There is no question that brands can benefit from great media publicity, but before you embark on this journey, you should ask yourself the critical question: Is my business ready for a PR project? We help you find out if you are below.
Considering a PR project: Overview
Building a successful business in today’s turbulent economic climate is a tough ask for even the most intrepid entrepreneurs. The business landscape has become a battleground, with growing numbers of small enterprises jostling for pole position amidst ever tightening corporate budgets.
So how do you get ahead of the competition and make your business stand out from the crowd? TV and radio advertisements can certainly offer value, but are well out of the financial reach of most. Social media can also get you noticed, but is the odd light-hearted Facebook post enough to get potential clients to take you seriously?
For growing businesses with limited budgets and unlimited ambitions, PR can be an enormously effective tool to help you expedite your enterprise’s expansion.
Factors to consider before starting a PR project
Before beginning any new journey, you have to take the time to figure out whether you’re really able to manage it. This is true for everything, including PR projects. Here are 5 questions you can ask yourself, before giving your team the go-ahead on PR implementation.
1. Do I understand PR?
Many business owners regard PR simply as a low-budget alternative to traditional advertising. But, it’s important to remember that PR achieves entirely different outcomes to its brasher marketing counterpart, building richer and lengthier narratives. It’s a way to build relationships and connect with the people who matter.
PR enables businesses to carve out a solid reputation within their given industry, reinforcing expertise and relevance by integrating key brand messaging with the news agenda. Remember, it’s not a sales tool, so don’t expect the phone to start ringing off the hook immediately. However, if you’re willing to exercise patience, the rewards down the line will be far greater.
2. Do I have a story to tell?
Don’t make the mistake of thinking the media is falling over their feet to tell your story. A brand-new product or innovation might be breaking news within your business, but it’s unlikely to be met with the same enthusiasm by journalists, who fend off plenty of press releases on a daily basis.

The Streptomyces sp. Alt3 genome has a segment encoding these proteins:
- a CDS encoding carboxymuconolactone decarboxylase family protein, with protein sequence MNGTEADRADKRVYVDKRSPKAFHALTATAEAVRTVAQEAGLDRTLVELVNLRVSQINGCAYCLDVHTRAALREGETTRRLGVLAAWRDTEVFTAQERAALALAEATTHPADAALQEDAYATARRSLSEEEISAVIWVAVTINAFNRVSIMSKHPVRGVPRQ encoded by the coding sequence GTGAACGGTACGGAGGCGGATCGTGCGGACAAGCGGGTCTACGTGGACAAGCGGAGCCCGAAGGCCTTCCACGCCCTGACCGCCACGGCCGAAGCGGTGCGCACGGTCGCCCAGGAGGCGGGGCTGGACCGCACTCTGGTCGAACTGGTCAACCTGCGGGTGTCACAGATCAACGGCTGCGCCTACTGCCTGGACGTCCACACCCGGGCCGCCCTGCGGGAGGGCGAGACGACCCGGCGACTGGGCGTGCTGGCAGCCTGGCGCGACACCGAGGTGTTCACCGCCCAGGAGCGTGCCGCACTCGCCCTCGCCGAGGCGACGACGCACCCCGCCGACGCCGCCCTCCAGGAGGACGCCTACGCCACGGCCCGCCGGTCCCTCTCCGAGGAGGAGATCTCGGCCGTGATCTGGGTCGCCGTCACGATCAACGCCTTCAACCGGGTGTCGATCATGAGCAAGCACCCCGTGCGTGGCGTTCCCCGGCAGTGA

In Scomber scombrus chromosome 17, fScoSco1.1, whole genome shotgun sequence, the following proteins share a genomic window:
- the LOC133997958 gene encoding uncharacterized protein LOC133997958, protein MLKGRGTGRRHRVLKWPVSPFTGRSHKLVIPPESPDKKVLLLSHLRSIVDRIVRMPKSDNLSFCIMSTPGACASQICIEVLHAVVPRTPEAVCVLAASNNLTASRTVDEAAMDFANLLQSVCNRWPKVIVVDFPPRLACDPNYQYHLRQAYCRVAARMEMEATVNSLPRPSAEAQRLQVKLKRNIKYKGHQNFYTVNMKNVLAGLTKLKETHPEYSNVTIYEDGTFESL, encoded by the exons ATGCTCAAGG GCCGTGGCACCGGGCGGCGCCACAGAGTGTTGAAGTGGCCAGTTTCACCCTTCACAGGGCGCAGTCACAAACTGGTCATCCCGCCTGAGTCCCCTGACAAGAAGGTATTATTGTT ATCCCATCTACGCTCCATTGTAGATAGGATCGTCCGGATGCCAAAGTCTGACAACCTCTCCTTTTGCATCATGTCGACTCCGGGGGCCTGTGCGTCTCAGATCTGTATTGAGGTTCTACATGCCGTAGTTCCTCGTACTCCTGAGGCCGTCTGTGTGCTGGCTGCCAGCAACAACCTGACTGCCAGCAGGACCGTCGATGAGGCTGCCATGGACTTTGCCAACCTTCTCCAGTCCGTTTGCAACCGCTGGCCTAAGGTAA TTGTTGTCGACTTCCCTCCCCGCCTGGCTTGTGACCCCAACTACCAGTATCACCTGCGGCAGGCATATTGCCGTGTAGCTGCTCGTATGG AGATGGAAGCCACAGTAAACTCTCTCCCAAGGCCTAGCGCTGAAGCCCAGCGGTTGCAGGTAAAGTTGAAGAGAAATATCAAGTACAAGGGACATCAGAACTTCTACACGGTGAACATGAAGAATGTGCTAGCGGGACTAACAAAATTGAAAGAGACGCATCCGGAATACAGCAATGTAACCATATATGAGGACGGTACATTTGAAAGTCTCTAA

If you want quality publicity, and a strong basis for your PR project, it’s important to clearly identify your ‘brand story’. You can do this by singling out a few key messages that help you to stand out from the crowd. Once you’ve got a clear understanding of who you are and why your value proposition is more newsworthy than your closest competitors, you’ll be well positioned to start grabbing those headlines.
3. Do I have the time?
A PR project is a time-consuming undertaking, requiring plentiful hours of input from spokespeople to brainstorm article ideas, write articles, answer questions, and more. It doesn’t even end there.
Reputable publications don’t simply publish press releases word-for-word. They prefer to conduct their own research and interviews in order to flesh out a story. Incredible opportunities can be presented with tight deadlines, and you’ll have to be prepared to adapt your schedule in return for valuable exposure.
4. Do I have an opinion?
If you want to become a sought-after expert in your industry, you must start voicing your opinion on the issues that really matter.
Don’t be afraid to shake things up and offer insightful and unconventional commentary on breaking news stories. You’ll be clearly standing out from your peers and establishing yourself as a go-to information source for media. If you’re a small business, this is a particularly effective way to position yourself as an industry pioneer.
5. Can I afford it?
PR is certainly more cost-effective than other marketing alternatives. But, it does require a lengthier commitment if it’s to be effective. If you want to see real results, you’re going to need to budget with a long-term view in mind. And, you’ll have to make allowances for the development of strong media relationships.
To speed things up a little, you might want to consider a specialist PR agency. They are more likely to have plenty of established relationships with key journalists in your industry.
Get started on your PR project
If you’ve answered positively to most, if not all, of these questions, then you’re probably ready for a PR project. To get started, and ensure success, contact Red Ribbon and we’ll help you through every step.